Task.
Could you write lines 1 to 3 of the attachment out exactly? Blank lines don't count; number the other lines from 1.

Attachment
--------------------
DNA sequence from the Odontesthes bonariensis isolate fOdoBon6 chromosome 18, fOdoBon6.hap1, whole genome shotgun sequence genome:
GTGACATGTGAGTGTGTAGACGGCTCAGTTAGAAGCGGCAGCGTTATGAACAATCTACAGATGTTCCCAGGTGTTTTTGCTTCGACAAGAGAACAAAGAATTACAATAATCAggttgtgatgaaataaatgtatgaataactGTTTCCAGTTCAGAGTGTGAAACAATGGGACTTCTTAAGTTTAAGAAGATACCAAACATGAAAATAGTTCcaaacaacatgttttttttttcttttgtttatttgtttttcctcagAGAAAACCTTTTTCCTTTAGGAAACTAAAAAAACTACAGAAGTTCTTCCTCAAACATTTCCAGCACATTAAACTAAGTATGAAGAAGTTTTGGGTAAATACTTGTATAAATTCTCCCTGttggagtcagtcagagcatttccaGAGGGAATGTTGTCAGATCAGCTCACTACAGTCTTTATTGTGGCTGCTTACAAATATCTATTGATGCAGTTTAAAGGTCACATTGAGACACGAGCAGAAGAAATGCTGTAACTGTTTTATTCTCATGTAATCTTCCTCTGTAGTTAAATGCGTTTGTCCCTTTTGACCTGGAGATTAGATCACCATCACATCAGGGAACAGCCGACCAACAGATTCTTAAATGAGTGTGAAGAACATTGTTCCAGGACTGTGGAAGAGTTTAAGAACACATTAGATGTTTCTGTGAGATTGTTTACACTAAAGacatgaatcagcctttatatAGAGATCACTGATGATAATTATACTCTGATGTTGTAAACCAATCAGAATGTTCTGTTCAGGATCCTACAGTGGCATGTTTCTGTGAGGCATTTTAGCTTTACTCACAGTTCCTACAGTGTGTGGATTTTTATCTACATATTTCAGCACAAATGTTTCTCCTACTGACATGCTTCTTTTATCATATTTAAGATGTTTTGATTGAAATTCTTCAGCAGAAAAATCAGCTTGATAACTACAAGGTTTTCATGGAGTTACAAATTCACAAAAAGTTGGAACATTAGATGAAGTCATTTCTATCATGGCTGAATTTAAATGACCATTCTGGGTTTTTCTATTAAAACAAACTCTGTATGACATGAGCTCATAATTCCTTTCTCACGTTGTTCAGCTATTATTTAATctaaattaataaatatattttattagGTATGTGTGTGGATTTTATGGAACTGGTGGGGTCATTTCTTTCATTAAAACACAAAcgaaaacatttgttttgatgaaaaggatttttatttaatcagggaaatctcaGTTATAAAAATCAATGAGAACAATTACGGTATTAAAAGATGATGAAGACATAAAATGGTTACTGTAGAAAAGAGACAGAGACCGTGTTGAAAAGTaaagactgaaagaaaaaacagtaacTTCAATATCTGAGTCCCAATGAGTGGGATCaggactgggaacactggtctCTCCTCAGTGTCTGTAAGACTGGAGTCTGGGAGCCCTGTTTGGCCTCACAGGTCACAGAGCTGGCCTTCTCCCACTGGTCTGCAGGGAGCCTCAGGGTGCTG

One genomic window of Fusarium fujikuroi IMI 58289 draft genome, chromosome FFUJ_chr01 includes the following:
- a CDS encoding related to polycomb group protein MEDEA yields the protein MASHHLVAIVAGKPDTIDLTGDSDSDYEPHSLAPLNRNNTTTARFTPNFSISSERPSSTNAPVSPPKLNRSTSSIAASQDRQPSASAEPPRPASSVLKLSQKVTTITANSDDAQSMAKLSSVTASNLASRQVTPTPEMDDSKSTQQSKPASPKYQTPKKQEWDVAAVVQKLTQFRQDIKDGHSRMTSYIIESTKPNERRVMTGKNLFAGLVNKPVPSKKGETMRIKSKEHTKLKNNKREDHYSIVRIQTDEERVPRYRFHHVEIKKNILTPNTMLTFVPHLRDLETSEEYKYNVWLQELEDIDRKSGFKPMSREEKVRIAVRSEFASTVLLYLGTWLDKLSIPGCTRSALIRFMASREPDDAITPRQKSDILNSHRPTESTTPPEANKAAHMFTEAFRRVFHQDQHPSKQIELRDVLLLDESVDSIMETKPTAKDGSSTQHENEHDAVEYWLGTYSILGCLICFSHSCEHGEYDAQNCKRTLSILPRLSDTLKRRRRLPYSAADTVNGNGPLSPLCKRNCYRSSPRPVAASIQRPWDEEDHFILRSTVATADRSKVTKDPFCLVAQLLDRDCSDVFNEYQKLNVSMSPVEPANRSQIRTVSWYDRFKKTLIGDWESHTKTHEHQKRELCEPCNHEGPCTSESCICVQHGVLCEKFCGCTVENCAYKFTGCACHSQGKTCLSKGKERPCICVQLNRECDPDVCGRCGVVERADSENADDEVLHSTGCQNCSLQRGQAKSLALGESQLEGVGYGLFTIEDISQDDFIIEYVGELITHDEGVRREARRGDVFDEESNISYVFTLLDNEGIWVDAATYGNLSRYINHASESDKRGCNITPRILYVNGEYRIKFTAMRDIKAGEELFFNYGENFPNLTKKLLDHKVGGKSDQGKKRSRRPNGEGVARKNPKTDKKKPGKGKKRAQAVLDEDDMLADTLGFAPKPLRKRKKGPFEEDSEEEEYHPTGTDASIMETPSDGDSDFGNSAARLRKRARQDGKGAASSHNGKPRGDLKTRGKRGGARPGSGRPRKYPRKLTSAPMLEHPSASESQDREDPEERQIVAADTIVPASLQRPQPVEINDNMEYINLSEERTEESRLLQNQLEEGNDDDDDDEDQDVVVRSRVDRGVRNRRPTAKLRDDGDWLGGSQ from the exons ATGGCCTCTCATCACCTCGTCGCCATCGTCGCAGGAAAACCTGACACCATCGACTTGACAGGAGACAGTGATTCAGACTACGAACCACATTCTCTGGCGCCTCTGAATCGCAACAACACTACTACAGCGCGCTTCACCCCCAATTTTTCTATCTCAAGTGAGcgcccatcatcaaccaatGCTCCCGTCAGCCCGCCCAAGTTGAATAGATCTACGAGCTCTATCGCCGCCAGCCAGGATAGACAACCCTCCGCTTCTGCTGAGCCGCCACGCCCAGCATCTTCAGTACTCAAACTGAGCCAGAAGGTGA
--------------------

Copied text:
DNA sequence from the Odontesthes bonariensis isolate fOdoBon6 chromosome 18, fOdoBon6.hap1, whole genome shotgun sequence genome:
GTGACATGTGAGTGTGTAGACGGCTCAGTTAGAAGCGGCAGCGTTATGAACAATCTACAGATGTTCCCAGGTGTTTTTGCTTCGACAAGAGAACAAAGAATTACAATAATCAggttgtgatgaaataaatgtatgaataactGTTTCCAGTTCAGAGTGTGAAACAATGGGACTTCTTAAGTTTAAGAAGATACCAAACATGAAAATAGTTCcaaacaacatgttttttttttcttttgtttatttgtttttcctcagAGAAAACCTTTTTCCTTTAGGAAACTAAAAAAACTACAGAAGTTCTTCCTCAAACATTTCCAGCACATTAAACTAAGTATGAAGAAGTTTTGGGTAAATACTTGTATAAATTCTCCCTGttggagtcagtcagagcatttccaGAGGGAATGTTGTCAGATCAGCTCACTACAGTCTTTATTGTGGCTGCTTACAAATATCTATTGATGCAGTTTAAAGGTCACATTGAGACACGAGCAGAAGAAATGCTGTAACTGTTTTATTCTCATGTAATCTTCCTCTGTAGTTAAATGCGTTTGTCCCTTTTGACCTGGAGATTAGATCACCATCACATCAGGGAACAGCCGACCAACAGATTCTTAAATGAGTGTGAAGAACATTGTTCCAGGACTGTGGAAGAGTTTAAGAACACATTAGATGTTTCTGTGAGATTGTTTACACTAAAGacatgaatcagcctttatatAGAGATCACTGATGATAATTATACTCTGATGTTGTAAACCAATCAGAATGTTCTGTTCAGGATCCTACAGTGGCATGTTTCTGTGAGGCATTTTAGCTTTACTCACAGTTCCTACAGTGTGTGGATTTTTATCTACATATTTCAGCACAAATGTTTCTCCTACTGACATGCTTCTTTTATCATATTTAAGATGTTTTGATTGAAATTCTTCAGCAGAAAAATCAGCTTGATAACTACAAGGTTTTCATGGAGTTACAAATTCACAAAAAGTTGGAACATTAGATGAAGTCATTTCTATCATGGCTGAATTTAAATGACCATTCTGGGTTTTTCTATTAAAACAAACTCTGTATGACATGAGCTCATAATTCCTTTCTCACGTTGTTCAGCTATTATTTAATctaaattaataaatatattttattagGTATGTGTGTGGATTTTATGGAACTGGTGGGGTCATTTCTTTCATTAAAACACAAAcgaaaacatttgttttgatgaaaaggatttttatttaatcagggaaatctcaGTTATAAAAATCAATGAGAACAATTACGGTATTAAAAGATGATGAAGACATAAAATGGTTACTGTAGAAAAGAGACAGAGACCGTGTTGAAAAGTaaagactgaaagaaaaaacagtaacTTCAATATCTGAGTCCCAATGAGTGGGATCaggactgggaacactggtctCTCCTCAGTGTCTGTAAGACTGGAGTCTGGGAGCCCTGTTTGGCCTCACAGGTCACAGAGCTGGCCTTCTCCCACTGGTCTGCAGGGAGCCTCAGGGTGCTG

One genomic window of Fusarium fujikuroi IMI 58289 draft genome, chromosome FFUJ_chr01 includes the following: